Focus on colleges, more students

2012-01-12 14:18

Pretoria - A green paper released by Higher and Education Training minister Blade Nzimande on Thursday envisages that more than 4.5 million students a year will be enrolled in universities, colleges and other post-school institutions.

According to the green paper, which was released in Pretoria, university enrolment needs to be increased from annual enrolment of almost 900 000 at 23 universities in 2011 to 1.5 million in 2030.

The focus of higher education would now be on Further Education and Training (FET) colleges, according to the paper.

The government aimed to have four million people enrolled at colleges or other tertiary institutions by 2030.


"The key area of focus for expansion must be the public further education and training college sector. Strengthening and then expanding the colleges will play a central role in building a larger and more vibrant college sector."

There are 50 multi-campus FET colleges around the country, which were formed by the merger of 152 technical colleges.

According to the green paper, the FET colleges had to become the institution of choice for school-leavers.

The problem with these institutions at the moment was that they lacked any real connection to the workplace.

"They must develop close ties to workplaces in the public and private sectors, becoming responsive to the needs of the employers in their surrounding communities, and offering tailor-made programmes where possible in addition to their core programmes."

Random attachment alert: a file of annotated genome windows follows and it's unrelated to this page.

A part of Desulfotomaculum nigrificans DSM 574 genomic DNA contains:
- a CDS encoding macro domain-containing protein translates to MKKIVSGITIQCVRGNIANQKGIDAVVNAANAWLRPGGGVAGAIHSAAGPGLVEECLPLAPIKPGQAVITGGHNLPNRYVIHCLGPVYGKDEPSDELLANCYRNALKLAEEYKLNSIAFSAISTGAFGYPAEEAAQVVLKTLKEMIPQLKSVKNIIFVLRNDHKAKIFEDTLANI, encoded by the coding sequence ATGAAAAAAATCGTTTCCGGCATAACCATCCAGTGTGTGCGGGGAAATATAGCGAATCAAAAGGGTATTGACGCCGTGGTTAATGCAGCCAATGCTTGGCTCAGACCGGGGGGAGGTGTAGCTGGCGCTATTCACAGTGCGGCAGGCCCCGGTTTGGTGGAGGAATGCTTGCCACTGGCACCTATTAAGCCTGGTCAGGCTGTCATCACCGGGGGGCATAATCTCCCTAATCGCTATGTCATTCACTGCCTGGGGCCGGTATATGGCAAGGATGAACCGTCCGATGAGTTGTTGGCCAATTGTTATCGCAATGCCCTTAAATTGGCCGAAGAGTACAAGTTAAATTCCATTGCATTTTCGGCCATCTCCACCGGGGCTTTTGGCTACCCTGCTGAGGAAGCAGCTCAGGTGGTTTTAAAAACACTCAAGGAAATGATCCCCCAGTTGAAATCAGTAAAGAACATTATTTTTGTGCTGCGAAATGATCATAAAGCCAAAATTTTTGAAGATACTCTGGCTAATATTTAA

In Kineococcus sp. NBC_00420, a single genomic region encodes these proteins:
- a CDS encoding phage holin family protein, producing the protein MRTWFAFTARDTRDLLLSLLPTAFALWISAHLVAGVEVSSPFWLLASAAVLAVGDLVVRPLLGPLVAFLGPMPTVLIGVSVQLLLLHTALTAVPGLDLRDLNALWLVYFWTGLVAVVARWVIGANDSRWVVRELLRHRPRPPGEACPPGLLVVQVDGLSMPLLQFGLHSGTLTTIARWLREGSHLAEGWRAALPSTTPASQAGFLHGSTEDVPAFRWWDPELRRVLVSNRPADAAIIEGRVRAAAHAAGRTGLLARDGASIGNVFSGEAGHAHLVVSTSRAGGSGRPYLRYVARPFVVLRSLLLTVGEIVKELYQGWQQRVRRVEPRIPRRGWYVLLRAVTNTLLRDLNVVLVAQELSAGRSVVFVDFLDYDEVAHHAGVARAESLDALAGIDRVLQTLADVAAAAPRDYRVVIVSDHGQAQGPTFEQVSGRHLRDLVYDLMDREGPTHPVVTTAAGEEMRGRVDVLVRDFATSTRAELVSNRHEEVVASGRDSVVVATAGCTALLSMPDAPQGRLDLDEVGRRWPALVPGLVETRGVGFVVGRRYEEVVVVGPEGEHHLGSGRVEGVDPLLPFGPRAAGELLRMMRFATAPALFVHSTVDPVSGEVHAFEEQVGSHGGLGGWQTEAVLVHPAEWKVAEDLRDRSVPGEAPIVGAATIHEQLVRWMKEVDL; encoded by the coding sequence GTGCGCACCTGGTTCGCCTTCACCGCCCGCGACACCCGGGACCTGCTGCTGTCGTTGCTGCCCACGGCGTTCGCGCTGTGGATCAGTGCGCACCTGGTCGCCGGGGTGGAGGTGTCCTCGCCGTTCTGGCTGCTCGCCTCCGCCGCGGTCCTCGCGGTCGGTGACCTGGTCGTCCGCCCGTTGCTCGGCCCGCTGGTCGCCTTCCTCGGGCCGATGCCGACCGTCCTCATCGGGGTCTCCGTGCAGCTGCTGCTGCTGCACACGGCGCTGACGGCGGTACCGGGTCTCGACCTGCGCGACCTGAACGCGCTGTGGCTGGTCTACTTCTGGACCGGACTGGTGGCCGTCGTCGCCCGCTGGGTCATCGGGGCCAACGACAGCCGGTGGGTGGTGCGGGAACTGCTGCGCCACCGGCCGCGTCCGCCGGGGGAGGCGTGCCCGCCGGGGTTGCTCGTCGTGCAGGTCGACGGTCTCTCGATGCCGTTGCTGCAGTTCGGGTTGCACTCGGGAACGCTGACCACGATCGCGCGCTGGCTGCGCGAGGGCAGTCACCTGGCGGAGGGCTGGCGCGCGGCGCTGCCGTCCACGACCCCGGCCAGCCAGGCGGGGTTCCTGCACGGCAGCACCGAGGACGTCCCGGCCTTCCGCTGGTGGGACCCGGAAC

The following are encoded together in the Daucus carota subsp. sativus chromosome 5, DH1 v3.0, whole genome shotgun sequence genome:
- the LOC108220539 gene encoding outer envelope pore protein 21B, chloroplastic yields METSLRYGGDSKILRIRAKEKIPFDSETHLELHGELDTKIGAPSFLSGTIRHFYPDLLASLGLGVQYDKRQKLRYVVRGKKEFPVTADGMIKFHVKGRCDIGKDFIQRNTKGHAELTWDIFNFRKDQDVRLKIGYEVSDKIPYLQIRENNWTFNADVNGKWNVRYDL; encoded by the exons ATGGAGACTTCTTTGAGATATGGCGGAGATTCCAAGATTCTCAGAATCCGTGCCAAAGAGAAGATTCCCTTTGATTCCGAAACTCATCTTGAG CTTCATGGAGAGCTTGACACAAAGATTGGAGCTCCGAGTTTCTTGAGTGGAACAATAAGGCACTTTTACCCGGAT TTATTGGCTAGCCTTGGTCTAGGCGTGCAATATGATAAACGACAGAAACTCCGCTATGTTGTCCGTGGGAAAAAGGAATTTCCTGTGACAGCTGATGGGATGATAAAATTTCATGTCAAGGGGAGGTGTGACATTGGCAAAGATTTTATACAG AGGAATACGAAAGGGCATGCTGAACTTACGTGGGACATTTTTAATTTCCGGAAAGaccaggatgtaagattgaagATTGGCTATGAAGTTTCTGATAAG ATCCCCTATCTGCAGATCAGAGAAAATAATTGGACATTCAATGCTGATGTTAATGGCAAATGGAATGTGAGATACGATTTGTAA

According to the paper, "one factor which has played a role in preventing the strengthening of the college sector has been regular changes in their mandate".

In terms of quality, the universities were the strongest and most stable component of the tertiary education sector, but some of the universities were still beset "by serious problems and are unable to fulfil our peoples’ expectations".

Among the issues highlighted were racism and transformation, which Nzimande planned to tackle by forming "a permanent oversight committee" that would submit an annual report to him.

The public has until April 30 to comment on the green paper.

  • Andrew - 2012-01-12 14:33

    And it has taken 17 years to get to this conclusion, please enlighten us as to where all these educators are going to come from?

      John - 2012-01-12 14:50